Whitetail Deer
Shalda Creek Whitetails
Charles Anderson
11560  E. Casperson Rd
Northport, MI 49670
Ph 231 645 8519
Shalda Creek Whitetails Quality Archery & Crossbow Hunting Beautiful Leelanau County Michigan Northwestern Lower Peninsula for Trophy Whitetail Deer. We offer Valuable Local Lifelong Hunter Expertise. Dependable Local Area Information. Baited well maintained ground blind or tree stands. Natural funnels / creek bottoms.Excellent Whitetail habitat. Delivery & pick up to hunting locations. Tell us your story - send us your photos - come have a great time with us. We love to meet new people and are thrilled to show you the best hunting in Northern Michigan. Amazing diverse woods - fields - water sources everywhere - crop lands - and feeding areas. Trophy bucks can be bagged by ladies too. The hunting channens are full of lovely ladies bringing in the Big Daddy bucks -- you can too.


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Michigan Hunting Outfitters and Guides Elk Facts

The Michigan Department of Natural Resources conducts elk population surveys every other year, and issues enough elk hunting licenses to reduce the winter herd to 800-900 animals. Successful applicants must attend a half-day training session near the elk hunt area on the day before their scheduled hunt. The location of the sessions will be provided to successful applicants. The training session will cover hunter safety, elk behavior, marksmanship, carcass handling, hunting rules and regulations, hunting tips and recommended hunt locations. Following the session, hunters will be issued their licenses, along with materials and information to help their efforts afield. Hunting for Michigan elk is becoming increasingly challenging. There are fewer elk, and they are becoming more wary. Temperatures range from -20 to 90 degrees Fahrenheit. Many people walk for long periods over multiple days before having an opportunity to take an elk. Once taken, moving an animal roughly four times the size of a white-tailed deer can be difficult. Preseason scouting is important, as is good marksmanship and knowledge of the animal. Preparation for the hunt will increase the enjoyment of the elk hunting experience.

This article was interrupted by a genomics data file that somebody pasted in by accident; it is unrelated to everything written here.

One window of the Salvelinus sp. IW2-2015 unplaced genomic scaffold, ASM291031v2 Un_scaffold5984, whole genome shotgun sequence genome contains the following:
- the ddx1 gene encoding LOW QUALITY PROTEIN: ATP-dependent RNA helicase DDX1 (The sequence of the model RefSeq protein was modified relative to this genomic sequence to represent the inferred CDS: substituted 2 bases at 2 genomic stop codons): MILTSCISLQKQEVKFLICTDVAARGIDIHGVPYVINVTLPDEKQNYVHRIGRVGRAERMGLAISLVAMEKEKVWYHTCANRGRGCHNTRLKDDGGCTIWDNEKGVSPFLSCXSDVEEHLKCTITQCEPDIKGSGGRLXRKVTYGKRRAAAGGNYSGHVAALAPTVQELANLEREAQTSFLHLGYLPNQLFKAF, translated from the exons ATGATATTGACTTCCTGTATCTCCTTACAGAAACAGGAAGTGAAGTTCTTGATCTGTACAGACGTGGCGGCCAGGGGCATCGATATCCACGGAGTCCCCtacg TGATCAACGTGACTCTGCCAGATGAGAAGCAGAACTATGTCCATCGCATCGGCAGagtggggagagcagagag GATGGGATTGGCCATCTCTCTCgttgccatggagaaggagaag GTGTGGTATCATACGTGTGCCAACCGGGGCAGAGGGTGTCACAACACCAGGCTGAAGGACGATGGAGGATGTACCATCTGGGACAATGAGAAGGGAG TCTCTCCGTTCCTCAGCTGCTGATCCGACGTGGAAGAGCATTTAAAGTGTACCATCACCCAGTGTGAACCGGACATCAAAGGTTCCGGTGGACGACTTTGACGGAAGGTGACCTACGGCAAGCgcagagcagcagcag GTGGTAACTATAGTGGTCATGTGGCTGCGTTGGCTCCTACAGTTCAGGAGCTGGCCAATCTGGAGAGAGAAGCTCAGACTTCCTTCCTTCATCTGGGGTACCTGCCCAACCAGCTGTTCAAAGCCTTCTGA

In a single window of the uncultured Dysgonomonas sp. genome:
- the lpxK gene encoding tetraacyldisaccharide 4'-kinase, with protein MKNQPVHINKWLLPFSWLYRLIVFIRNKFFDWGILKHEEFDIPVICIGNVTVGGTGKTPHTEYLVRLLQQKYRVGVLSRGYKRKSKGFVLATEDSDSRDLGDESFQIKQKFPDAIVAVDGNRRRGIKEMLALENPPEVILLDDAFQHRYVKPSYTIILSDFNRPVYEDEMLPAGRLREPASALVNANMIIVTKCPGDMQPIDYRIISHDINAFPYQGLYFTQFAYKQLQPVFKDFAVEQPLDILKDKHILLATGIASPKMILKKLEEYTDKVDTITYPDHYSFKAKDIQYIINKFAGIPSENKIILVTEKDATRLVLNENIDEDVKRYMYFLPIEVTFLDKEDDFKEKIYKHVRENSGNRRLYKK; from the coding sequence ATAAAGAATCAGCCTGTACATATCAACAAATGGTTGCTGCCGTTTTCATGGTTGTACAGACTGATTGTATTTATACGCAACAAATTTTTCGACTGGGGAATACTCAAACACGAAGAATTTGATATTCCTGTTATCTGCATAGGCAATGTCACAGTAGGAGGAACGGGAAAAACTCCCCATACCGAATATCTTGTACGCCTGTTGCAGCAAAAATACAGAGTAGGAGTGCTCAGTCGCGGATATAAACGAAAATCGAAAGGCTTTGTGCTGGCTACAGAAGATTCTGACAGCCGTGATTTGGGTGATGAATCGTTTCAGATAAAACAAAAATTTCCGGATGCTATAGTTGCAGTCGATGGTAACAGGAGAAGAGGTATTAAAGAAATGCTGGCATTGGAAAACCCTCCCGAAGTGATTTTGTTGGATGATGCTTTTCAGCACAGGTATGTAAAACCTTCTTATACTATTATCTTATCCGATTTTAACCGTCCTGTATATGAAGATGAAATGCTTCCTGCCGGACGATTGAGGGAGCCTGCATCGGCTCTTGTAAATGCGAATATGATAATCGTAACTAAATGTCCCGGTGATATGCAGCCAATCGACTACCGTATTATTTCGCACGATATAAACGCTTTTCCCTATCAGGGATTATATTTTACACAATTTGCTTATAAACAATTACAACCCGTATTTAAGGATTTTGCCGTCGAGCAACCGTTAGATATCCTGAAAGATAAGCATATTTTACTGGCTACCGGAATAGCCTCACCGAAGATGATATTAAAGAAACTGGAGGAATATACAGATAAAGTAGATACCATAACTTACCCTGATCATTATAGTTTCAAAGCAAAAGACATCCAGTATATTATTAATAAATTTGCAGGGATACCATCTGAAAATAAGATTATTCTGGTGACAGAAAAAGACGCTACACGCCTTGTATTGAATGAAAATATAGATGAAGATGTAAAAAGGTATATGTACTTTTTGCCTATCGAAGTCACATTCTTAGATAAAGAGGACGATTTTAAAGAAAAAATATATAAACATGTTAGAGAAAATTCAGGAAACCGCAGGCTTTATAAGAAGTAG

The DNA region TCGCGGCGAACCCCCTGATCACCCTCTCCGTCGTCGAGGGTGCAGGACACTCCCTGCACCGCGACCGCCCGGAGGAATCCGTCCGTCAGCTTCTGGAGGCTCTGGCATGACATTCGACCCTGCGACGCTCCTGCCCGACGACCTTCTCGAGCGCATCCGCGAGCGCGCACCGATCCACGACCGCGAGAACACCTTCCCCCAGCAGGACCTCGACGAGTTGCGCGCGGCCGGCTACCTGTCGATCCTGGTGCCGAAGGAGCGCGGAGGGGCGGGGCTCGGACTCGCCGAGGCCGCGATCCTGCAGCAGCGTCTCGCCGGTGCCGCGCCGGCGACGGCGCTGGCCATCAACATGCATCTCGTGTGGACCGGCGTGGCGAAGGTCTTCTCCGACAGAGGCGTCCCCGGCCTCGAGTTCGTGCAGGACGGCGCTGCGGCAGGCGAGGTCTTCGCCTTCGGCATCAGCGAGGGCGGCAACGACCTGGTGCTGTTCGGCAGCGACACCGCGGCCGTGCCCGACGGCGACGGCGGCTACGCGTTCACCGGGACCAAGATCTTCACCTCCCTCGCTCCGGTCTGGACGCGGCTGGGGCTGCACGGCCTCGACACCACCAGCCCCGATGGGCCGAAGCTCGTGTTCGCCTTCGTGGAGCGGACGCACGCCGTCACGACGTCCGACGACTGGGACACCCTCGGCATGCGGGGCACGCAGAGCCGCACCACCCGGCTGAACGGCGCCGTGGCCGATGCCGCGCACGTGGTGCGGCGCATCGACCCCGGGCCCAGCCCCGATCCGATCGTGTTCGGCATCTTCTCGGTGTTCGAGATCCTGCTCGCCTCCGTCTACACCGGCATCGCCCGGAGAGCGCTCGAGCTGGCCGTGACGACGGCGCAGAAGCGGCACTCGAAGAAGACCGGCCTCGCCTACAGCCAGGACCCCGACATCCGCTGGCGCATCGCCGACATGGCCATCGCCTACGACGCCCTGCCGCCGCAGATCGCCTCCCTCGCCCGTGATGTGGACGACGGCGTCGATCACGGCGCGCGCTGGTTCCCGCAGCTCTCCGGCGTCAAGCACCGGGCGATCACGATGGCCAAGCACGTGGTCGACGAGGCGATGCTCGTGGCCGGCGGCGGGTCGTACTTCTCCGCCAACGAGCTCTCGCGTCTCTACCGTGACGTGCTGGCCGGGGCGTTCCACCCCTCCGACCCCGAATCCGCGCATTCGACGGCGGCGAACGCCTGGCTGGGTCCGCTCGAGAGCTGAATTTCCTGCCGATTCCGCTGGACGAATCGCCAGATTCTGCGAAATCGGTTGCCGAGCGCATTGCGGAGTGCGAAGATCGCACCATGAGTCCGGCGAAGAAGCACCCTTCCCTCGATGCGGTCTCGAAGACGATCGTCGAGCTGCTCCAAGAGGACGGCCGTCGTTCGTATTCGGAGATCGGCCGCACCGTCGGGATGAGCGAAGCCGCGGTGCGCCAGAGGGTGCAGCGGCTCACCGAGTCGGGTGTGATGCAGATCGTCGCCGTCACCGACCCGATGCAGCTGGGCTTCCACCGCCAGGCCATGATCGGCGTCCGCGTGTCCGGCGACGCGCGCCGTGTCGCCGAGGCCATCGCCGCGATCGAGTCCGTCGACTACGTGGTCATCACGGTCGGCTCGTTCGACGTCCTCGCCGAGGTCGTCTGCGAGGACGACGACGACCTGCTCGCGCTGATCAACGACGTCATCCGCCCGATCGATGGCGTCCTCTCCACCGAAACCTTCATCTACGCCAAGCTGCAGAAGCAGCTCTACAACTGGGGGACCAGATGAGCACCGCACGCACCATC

Michigan Hunting Outfitters and Guides Deer Facts

White-tailed deer are the smallest of the three members of the deer family found in Michigan, the others being elk and moose.  They range throughout Michigan and are a game animal in this state. As a species, the extend from the southern edge of the arctic prairies in Canada, all the way to the northern bank of the Amazon River. "White-tailed" refers to the distinctive white tail that when raised is a flag and provides a flash of white, signaling other deer when there is danger. Deer are graceful and swift runners (up to 35 miles per hour), but do not generally run long distances, preferring to seek the nearest shelter whenever possible. Male deer are called "bucks", females "does" and baby deer "fawns". These deer tend to live in female-led family groups of up to 25 deer and may live to ten years or more. Their size ranges between 125 to 225 pounds, although really healthy bucks may be even larger. Their coat is a reddish-brown color in the summer, but becomes much more gray in the winter.  This change helps to hide them as the colors of their environment change.  Their tubular or hollow hairs provide insulation, allowing them to lie on snow without melting it, as well as creating enough buoyancy for swimming. For the first few weeks of a white-tailed deer fawn's life, its mother will "cache" it in a secluded glade when she heads out to forage and then will return periodically to nurse the fawn. A fawn's spots help to hide it from predators. The spots fade in the fall, when the fawn is three months old. Deer have been a valuable resource in Michigan since the first Native Americans began to hunt them. Prior to European settlement, Michigan had an abundant deer herd in the south. The mixture of hardwoods, wetlands, bogs and forest openings was perfect for deer. There were few deer in the virgin forests of the north, which were inhabited mostly by elk and moose. The mature trees were so dense that sunlight could not reach the forest floor and therefore little deer food was available. As farmers and settlers moved into southern Michigan, deer were exterminated by removal of cover and by unregulated shooting - deer were mostly gone by 1870. Logging of forests in the north produced an opposite effect--more openings, brush, and young forests - the northern herd climbed to estimated 1 million deer in the 1880s. As railroads were developed and provided access into the wilderness, market hunters slaughtered hundreds of thousands of deer. Early measures to control market hunting were not very successful, but finally in 1895 a law, which really marked the beginning of deer management in Michigan, established a deer hunting season and limited the number of deer that could be harvested.

Michigan Hunting Outfitters and Guides Bear Facts